Twins 5, Astros 2
Astros 6, Twins 5
Astros 4, Twins 1
I think most Twins fans expected a 6-game home stand against 2 mediocre NL teams to turn out better than 3-3. I certainly did. What went wrong? Partly, it was a bit of a bad draw in terms of facing both Roy Oswalt and Wandy Rodriguez, two of the better starters in the NL. It was likely that one of them would totally shut the Twins down, which Rodriguez did on Sunday. That made the Saturday game very important, but the Twins couldn't get it done despite hitting 4 HR and putting up 5 R in support of Scott Baker. That was mostly because the bullpen, specifically Sean Henn and Luis Ayala, once again failed to put up zeros.
Gardy might have been better off leaving Baker in there, even at 102 pitches. Baker had already retired Darin Erstad twice, and Erstad is a shadow of his former self. That was probably a better matchup than Henn against any rightie on the Houston bench. I know Baker has had some good games go bad awfully quickly in the late innings this year, but he's the ace, and Henn is just journeyman AAA filler. For as long as Gardy has left Blackburn out there recently, you'd think he could do the same with Baker.
On Sunday, the game was lost in the first inning as the Astros put up 3 R on a bunt single, SB, a groundball single, a 2B Kubel lost in the ceiling, an RBI groundout (that would have been an inning-ending DP had Kubel caught the previous batted ball) and a shoe-top grounder over third for an RBI 2B. Nice pitching by Perkins in avoiding hard-hit balls, but sketchy defense turned it into a big inning.
These two losses highlight the Twins' main problem since the rotation has righted itself: lack of depth. The Twins have a championship core this season with Denard Span (.380 OBP), Joe Mauer (1.202 OPS), Justin Morneau (.968 OPS), Jason Kubel (.925 OPS), Michael Cuddyer (.874 OPS), Joe Crede and Brendan Harris (.753 OPS, 3 E between them) leading the lineup and the gelling young rotation handing the ball to one of the game's best closers and a solid setup combination of Matt Guerrier (2.84 ERA) and Jose Mijares (2.57 ERA), plus the surprisingly solid RA Dickey (2.56 ERA) in long-relief. But those guys can't play every day - Span hit the DL, Mauer needs his rest, Gardy can't overwork Guerrier like he did last year, Crede is brittle, and even Morneau finally needed a day off. And when Span's ABs have to go to Carlos Gomez or Delmon Young, when Mauer is replaced by Mike Redmond, when Matt Tolbert and Brian Buscher get starts in the IF, the Twins don't score as many runs. When Morneau or Crede don't have their superior gloves on the field, outs turn into hits. And when the lesser bullpen arms have to take the mound, leads slip away and close games turn into blowouts.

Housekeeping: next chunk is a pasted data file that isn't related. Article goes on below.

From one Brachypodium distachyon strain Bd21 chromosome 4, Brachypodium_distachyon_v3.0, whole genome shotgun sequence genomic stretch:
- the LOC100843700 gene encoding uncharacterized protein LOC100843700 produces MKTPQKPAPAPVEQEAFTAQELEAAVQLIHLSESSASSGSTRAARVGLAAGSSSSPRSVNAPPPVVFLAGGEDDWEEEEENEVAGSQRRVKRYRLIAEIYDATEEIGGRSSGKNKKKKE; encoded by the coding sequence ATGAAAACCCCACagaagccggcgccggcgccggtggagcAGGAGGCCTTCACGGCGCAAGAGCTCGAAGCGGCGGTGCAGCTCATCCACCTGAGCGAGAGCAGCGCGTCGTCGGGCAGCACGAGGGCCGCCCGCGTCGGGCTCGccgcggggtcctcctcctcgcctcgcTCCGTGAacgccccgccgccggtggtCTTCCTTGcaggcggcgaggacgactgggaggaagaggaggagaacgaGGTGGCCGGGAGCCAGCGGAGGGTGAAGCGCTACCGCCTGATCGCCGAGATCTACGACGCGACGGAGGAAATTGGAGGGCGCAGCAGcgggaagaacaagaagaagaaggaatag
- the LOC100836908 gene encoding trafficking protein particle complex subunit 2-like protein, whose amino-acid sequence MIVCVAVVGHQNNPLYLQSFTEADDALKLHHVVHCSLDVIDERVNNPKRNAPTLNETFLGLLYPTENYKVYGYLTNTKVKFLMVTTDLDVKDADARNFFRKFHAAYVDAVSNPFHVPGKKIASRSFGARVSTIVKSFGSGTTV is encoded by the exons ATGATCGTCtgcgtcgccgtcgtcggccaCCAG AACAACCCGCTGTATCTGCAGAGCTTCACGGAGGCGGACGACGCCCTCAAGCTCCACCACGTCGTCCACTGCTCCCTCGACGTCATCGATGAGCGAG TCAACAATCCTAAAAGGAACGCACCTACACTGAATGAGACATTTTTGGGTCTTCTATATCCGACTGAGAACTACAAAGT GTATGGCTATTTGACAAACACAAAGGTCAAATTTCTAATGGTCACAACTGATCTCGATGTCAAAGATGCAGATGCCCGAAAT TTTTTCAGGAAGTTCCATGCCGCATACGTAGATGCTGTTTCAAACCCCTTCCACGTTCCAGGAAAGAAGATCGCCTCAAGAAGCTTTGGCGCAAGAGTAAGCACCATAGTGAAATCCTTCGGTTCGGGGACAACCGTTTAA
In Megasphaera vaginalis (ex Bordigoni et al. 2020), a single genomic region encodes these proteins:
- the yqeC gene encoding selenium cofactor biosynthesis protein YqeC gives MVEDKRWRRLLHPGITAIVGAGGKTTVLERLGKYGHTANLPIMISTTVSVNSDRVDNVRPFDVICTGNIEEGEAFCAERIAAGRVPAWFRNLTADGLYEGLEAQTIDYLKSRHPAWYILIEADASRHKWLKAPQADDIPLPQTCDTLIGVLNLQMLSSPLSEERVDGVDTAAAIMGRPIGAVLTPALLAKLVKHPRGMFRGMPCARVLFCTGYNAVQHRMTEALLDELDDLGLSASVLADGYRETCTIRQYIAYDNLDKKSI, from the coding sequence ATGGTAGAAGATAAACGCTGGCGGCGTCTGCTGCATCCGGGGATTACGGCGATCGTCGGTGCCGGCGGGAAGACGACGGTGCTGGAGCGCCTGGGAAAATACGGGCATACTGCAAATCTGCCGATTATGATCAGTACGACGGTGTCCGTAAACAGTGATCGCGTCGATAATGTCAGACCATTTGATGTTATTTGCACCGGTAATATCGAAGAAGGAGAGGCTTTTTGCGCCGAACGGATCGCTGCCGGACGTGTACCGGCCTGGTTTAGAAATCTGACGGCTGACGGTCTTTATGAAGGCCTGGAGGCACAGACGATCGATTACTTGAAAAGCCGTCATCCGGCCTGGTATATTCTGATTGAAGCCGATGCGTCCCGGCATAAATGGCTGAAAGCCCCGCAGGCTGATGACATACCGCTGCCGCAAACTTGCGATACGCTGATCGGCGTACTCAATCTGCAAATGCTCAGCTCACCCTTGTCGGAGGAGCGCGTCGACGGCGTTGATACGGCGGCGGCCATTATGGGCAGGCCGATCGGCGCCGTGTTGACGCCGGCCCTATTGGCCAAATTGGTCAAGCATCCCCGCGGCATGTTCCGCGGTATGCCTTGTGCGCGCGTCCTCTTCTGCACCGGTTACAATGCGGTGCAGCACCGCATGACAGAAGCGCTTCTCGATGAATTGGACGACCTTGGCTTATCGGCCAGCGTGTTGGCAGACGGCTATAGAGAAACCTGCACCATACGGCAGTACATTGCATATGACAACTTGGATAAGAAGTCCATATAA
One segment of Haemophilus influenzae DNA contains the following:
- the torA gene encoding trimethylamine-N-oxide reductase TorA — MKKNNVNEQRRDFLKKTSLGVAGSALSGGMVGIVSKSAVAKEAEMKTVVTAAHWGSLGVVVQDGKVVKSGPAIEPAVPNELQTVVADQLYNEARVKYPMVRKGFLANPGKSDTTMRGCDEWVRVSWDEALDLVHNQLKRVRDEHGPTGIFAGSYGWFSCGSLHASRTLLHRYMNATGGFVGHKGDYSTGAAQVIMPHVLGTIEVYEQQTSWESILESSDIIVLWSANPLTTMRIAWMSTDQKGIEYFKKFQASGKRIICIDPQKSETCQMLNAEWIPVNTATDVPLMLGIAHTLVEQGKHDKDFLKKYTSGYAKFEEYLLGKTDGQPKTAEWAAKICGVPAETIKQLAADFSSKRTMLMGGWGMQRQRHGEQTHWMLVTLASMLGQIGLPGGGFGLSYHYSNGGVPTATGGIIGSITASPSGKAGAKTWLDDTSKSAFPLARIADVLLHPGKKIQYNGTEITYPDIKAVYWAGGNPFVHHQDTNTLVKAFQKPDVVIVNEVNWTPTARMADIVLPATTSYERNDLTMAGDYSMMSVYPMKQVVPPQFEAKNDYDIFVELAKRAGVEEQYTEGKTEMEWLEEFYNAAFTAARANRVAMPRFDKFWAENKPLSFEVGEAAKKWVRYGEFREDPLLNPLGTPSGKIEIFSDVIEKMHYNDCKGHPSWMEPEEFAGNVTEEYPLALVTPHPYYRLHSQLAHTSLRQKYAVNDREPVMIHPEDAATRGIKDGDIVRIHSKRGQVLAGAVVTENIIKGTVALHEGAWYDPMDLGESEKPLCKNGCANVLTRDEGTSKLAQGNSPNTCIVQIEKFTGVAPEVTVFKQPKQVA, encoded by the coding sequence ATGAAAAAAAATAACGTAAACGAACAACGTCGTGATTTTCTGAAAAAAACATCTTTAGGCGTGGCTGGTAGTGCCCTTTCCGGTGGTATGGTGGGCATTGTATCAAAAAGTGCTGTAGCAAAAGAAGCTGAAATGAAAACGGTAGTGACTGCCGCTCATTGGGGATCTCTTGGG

In order to address this, the Twins designated Ayala for assignment and promoted Bobby Keppel from AAA Rochester. Though Ayala hasn't been as good as some of the other bullpen members, he's recovered from a poor start to the season, and was pitching at a level I think we could expect of him based on his recent track record. His ERA stands at 4.18. Did they expect something much different? I didn't. It's Sean Henn who's overmatched, taking 3 losses in just 13 appearances while amassing a 7.36 ERA and allowing lefties to hit .350/.435/.800 against him in 11 IP. I hate to belabor the point, but since this move was made, Craig Breslow has pitched 12.1 IP, with a 2.92 ERA and has held lefties to .217/.345/.283 for the season. If dumping Ayala turns out like that, we're in for it.
Though Rob Delaney, Steve Tolleson and Danny Valencia have recently been brought up to Rochester, there is still precious little there that we can look forward to as an upgrade over players presently on the roster. Therefore, the Twins best hope for succeeding in a very weak division this season is to improve the team by making trades. There are 2 areas of surplus for the Twins: young OF and young SP. Kevin Mulvey and Anthony Swarzak won't both be able to find rotation spots next year - trade one. What is David Winfree going to do in the corner OF that isn't already being done by Young? Is Ben Revere going to be able to bring anything to the table that Denard Span isn't already doing? Isn't Tolleson essentially the same player as Harris?
Yes, Bill Smith, try to shake things up, but in a way that actually makes the team better, OK? Look over the system, find redundancies, be realistic about who fits into the future of this team, and then bring the team the missing pieces it needs to take charge of this division.
PS: I don't want to forget to mention Delmon Young's 1st HR since April! How about that trot? 2+ months between dingers, and yet he sauntered around the bases like it was no big deal. Amazing.